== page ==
Sex Positivity in publishing: Explicit books aren’t ‘dirty’ and they can still be sweet.

We have an ongoing problem in the romance genre about how to classify books based on sexual content.

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When people talk about the relative heat ratings of books, some authors/publishers/booksellers/promo sites like to use the word ‘clean’ to describe romances that don’t have explicit sex scenes in.

Clearly this is problematic, because by implication that makes explicit books ‘dirty,’ and when you think about it, that’s not a very sex positive way of describing erotic books.

Some people try to get around that by using the descriptor ‘sweet romance’ for books that don’t have explicit sex in them.

But where does that leave an author like me?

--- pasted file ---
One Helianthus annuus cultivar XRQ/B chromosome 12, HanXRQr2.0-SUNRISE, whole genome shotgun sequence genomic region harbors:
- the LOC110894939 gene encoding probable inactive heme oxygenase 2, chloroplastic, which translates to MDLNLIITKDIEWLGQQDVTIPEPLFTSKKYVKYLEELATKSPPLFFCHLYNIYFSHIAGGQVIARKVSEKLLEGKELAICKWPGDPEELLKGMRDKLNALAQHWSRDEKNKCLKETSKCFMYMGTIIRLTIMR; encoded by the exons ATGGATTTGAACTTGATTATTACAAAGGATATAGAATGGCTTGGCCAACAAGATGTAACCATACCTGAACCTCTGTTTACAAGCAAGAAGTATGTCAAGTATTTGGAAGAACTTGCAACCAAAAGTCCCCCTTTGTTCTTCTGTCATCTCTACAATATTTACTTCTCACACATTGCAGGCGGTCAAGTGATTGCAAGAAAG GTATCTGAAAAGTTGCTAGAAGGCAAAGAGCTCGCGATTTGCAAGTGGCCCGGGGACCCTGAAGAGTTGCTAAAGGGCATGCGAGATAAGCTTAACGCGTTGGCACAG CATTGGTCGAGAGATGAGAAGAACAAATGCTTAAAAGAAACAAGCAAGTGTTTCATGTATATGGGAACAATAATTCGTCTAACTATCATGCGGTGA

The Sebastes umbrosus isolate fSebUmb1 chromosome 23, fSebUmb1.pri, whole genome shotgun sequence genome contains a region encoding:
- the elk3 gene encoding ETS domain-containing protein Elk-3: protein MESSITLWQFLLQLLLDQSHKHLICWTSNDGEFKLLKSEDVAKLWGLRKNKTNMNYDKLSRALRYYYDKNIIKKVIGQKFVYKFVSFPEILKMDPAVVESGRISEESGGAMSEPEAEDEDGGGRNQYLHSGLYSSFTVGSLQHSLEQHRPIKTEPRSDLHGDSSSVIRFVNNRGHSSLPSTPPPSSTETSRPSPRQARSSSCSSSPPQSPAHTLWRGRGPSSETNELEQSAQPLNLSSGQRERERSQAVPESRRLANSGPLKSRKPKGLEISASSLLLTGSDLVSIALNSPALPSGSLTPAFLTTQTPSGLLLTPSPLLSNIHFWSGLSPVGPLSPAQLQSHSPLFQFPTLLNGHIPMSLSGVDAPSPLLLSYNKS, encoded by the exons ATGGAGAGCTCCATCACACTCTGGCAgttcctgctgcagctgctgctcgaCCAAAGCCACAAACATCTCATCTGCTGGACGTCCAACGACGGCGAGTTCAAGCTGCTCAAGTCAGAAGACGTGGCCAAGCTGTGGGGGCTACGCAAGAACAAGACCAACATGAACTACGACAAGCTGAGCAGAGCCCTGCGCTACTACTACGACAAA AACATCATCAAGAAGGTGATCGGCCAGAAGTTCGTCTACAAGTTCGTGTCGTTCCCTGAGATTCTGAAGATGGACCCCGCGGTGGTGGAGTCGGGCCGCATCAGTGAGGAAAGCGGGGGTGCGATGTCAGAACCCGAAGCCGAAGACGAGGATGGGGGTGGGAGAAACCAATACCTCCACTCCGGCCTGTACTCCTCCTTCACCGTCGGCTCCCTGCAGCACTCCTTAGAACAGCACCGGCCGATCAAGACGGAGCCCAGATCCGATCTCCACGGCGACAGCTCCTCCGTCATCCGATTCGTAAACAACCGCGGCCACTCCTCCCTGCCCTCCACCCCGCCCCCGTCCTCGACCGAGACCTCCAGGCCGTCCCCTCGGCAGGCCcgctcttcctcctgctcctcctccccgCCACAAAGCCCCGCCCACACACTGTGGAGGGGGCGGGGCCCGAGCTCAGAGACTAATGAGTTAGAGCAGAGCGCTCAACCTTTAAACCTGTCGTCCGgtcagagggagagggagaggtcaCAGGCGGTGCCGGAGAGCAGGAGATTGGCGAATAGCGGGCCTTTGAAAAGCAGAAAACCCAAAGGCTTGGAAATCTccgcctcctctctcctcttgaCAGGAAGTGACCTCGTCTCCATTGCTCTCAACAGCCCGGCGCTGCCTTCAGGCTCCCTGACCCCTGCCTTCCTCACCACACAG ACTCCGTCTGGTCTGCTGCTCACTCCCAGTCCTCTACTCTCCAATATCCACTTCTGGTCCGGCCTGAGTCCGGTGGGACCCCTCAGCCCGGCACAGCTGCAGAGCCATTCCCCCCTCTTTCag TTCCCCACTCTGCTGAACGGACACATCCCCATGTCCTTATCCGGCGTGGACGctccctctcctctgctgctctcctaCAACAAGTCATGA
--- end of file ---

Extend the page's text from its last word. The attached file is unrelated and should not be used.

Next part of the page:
Reviews frequently describe my books as sweet (and I’m not denying it), but I’m also known for writing explicit sex scenes – because that’s how I roll. The sex is usually an integral part of the relationship development in my stories, so it tends to be on page and great (and hopefully glorious) detail. So I would definitely describe my books as sweet and sexy.

I come from a fanfiction background, where stories are rated in a similar way to movies. Some sites (Fanfiction.net) use X, NC-17, R etc to give an indication of sexual content, and others (Archive of Our Own) use a rating system of Explicit, Mature, Teen and General. This seems to be an obvious and simple solution for rating original romantic fiction as well. It clearly indicates what level of sex scenes to expect between the pages, while not having any judgemental or negative connotations.

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About Jay Northcote

Author of LGBT romance. Trans (he/him), Parent, cat herder, professional procrastinator.
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